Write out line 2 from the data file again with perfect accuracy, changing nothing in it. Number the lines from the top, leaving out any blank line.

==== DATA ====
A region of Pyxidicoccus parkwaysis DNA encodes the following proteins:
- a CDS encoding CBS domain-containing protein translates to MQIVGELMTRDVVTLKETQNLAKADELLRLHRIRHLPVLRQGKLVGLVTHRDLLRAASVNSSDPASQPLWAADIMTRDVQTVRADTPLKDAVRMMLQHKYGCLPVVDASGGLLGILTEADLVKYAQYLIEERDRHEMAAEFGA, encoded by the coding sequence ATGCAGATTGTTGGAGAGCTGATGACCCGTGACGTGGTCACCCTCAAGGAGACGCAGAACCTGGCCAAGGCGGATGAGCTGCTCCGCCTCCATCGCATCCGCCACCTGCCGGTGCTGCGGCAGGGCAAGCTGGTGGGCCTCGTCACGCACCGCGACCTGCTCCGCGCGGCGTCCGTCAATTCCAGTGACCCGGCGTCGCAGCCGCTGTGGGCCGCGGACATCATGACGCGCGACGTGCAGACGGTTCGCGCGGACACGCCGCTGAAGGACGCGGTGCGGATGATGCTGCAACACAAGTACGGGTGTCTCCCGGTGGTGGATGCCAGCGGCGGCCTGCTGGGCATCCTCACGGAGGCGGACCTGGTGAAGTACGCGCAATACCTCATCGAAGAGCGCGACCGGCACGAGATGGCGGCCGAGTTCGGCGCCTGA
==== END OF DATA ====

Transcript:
- a CDS encoding CBS domain-containing protein translates to MQIVGELMTRDVVTLKETQNLAKADELLRLHRIRHLPVLRQGKLVGLVTHRDLLRAASVNSSDPASQPLWAADIMTRDVQTVRADTPLKDAVRMMLQHKYGCLPVVDASGGLLGILTEADLVKYAQYLIEERDRHEMAAEFGA, encoded by the coding sequence ATGCAGATTGTTGGAGAGCTGATGACCCGTGACGTGGTCACCCTCAAGGAGACGCAGAACCTGGCCAAGGCGGATGAGCTGCTCCGCCTCCATCGCATCCGCCACCTGCCGGTGCTGCGGCAGGGCAAGCTGGTGGGCCTCGTCACGCACCGCGACCTGCTCCGCGCGGCGTCCGTCAATTCCAGTGACCCGGCGTCGCAGCCGCTGTGGGCCGCGGACATCATGACGCGCGACGTGCAGACGGTTCGCGCGGACACGCCGCTGAAGGACGCGGTGCGGATGATGCTGCAACACAAGTACGGGTGTCTCCCGGTGGTGGATGCCAGCGGCGGCCTGCTGGGCATCCTCACGGAGGCGGACCTGGTGAAGTACGCGCAATACCTCATCGAAGAGCGCGACCGGCACGAGATGGCGGCCGAGTTCGGCGCCTGA